All unions will be subject to the rule that at least 50% of the relevant branch membership must take part in a ballot for a strike to go ahead – a threshold that the union has met on nine of the last 11 occasions.
Prospect members in nuclear decommissioning will need to meet the new rule for workers delivering public services: 40% of the entire membership must vote in favour of strike action.
Prospect general secretary Mike Clancy said: “It is clear the new thresholds are not motivated by democratic or any other principles. Nevertheless we welcome the challenge and pledge to work hard to meet it.
“Our approach is always to work constructively with employers wherever possible to best meet the needs of our members. Prospect strike action is a rare occurrence, and it cannot be emphasised often enough that it is an action we take only when all other options have been exhausted.
“Having the strongest possible mandate is important for commanding confidence in our negotiating strategy not just from the employer and members, but also from the wider public.”
Despite this Prospect has raised significant concerns about three other areas of the bill:
- Facility time – This is the lifeblood of unions' day-to-day work and it is hard to see how further restrictions in the civil service can be warranted after Francis Maude earlier this year told the Commons: “Facility time in the civil service is now rigorously monitored and reported.”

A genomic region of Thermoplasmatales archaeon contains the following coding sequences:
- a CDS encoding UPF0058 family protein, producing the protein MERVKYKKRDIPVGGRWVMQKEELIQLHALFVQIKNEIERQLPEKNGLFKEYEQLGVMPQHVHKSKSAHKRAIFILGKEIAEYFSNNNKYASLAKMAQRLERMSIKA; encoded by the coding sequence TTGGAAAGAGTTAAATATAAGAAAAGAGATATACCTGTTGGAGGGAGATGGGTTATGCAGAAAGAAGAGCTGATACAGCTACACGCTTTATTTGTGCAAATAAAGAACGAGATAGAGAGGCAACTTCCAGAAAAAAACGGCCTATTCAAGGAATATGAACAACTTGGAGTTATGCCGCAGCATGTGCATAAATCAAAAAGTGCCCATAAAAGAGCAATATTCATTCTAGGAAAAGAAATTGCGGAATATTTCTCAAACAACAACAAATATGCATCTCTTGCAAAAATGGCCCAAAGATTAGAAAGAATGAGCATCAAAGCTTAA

- Agency Workers – while Prospect’s specialist members are not easily substituted, a repeal of a ban on the use of agency workers is an unnecessary attack on the right to strike, given the new thresholds. It will have an unhelpful effect on workplace morale and relationships.
- Certification Officer – A proposed levy of unions and employers' associations to fund new powers will be an additional administrative and financial burden. Unions should not be responsible for paying for their own, additional regulation.
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